Letter | Published:

Effect of magnetic field on reduction of iron oxides: magnetite and wüstite

Naturevolume 266pages612614 (1977) | Download Citation



A STRONG magnetic field (500–1,400 Oe) was reported by Skorski1 to cause an increase in the reduction rate of haematite (Fe2O3) to metallic iron when H2 was used as the reducing agent. This effect was attributed to the magnetic properties of the H2, because neither CH4 nor CO produced a similar increase when under the influence of a strong magnetic field. Although Svare2 disputed this explanation, Peters3 offered an alternative one, based on thermodynamics, which indicated that an increase in reaction rate is expected under the influence of a strong magnetic field when the reactants were relatively non-magnetic and the products were strongly magnetic—as with reduction of haematite to iron. We report here our results of studying magnetite and wüstite reduction to iron, which show an increased reduction rate for magnetite, under the influence of a strong magnetic field, but an inexplicably decreased rate for the wüstite reduction.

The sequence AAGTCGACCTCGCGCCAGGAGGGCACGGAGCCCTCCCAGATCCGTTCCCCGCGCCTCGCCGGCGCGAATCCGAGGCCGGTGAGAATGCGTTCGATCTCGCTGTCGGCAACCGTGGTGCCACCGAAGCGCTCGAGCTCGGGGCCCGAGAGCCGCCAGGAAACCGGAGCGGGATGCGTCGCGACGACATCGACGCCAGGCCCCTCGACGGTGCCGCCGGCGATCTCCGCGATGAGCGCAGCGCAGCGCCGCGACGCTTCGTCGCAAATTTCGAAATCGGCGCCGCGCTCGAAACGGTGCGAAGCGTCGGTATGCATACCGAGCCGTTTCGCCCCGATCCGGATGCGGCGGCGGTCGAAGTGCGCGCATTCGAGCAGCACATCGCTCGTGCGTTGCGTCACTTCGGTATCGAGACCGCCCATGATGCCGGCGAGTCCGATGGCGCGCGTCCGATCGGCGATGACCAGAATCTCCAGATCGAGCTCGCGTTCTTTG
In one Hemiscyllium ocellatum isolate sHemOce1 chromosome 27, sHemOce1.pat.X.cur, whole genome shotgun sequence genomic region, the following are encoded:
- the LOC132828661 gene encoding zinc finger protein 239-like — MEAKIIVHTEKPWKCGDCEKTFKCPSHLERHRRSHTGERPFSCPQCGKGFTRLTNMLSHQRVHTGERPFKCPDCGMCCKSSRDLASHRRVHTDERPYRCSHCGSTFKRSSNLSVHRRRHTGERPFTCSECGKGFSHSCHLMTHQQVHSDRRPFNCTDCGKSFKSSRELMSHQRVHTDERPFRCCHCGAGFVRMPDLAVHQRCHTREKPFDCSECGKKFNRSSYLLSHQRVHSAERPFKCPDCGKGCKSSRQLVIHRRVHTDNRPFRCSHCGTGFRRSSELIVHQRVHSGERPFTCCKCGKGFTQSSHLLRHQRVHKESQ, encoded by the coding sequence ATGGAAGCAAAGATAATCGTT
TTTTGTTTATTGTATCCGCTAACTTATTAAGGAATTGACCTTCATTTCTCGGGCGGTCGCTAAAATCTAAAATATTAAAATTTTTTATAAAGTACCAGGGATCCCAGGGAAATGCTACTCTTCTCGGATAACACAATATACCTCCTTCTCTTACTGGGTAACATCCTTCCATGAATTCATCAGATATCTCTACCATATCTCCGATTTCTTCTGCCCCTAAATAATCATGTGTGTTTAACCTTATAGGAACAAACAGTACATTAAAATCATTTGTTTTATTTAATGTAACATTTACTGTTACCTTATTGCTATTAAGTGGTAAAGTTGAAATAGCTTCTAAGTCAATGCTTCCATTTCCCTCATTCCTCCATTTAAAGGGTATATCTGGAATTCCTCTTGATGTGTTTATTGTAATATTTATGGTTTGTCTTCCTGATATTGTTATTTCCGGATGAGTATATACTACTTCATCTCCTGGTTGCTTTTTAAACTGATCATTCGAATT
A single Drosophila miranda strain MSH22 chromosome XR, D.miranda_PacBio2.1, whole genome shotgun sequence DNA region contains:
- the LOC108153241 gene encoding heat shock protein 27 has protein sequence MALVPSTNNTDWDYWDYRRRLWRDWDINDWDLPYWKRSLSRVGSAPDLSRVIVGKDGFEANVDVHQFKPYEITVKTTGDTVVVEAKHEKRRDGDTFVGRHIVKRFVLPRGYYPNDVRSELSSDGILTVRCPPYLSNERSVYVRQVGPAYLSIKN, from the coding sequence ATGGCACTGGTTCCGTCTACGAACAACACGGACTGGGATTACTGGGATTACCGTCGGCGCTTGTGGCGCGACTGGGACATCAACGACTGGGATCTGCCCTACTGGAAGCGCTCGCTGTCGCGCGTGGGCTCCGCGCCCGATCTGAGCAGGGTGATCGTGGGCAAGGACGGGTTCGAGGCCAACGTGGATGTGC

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  1. 1

    Skorski, R. Nature phys. Sci. 240, 15 (1972).

  2. 2

    Svare, I. Nature phys. Sci. 244, 78 (1973).

  3. 3

    Peters, C. T. Nature phys. Sci. 244, 79 (1973).

  4. 4

    Rowe, M. W., Fanick, R., Jewett, D. & Rowe, J. D. Nature 263, 756 (1976).

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  1. Department of Chemistry, Texas A & M University, College Station, Texas, 77843

    • M. W. ROWE
    • , S. M. LAKE
    •  & R. FANICK


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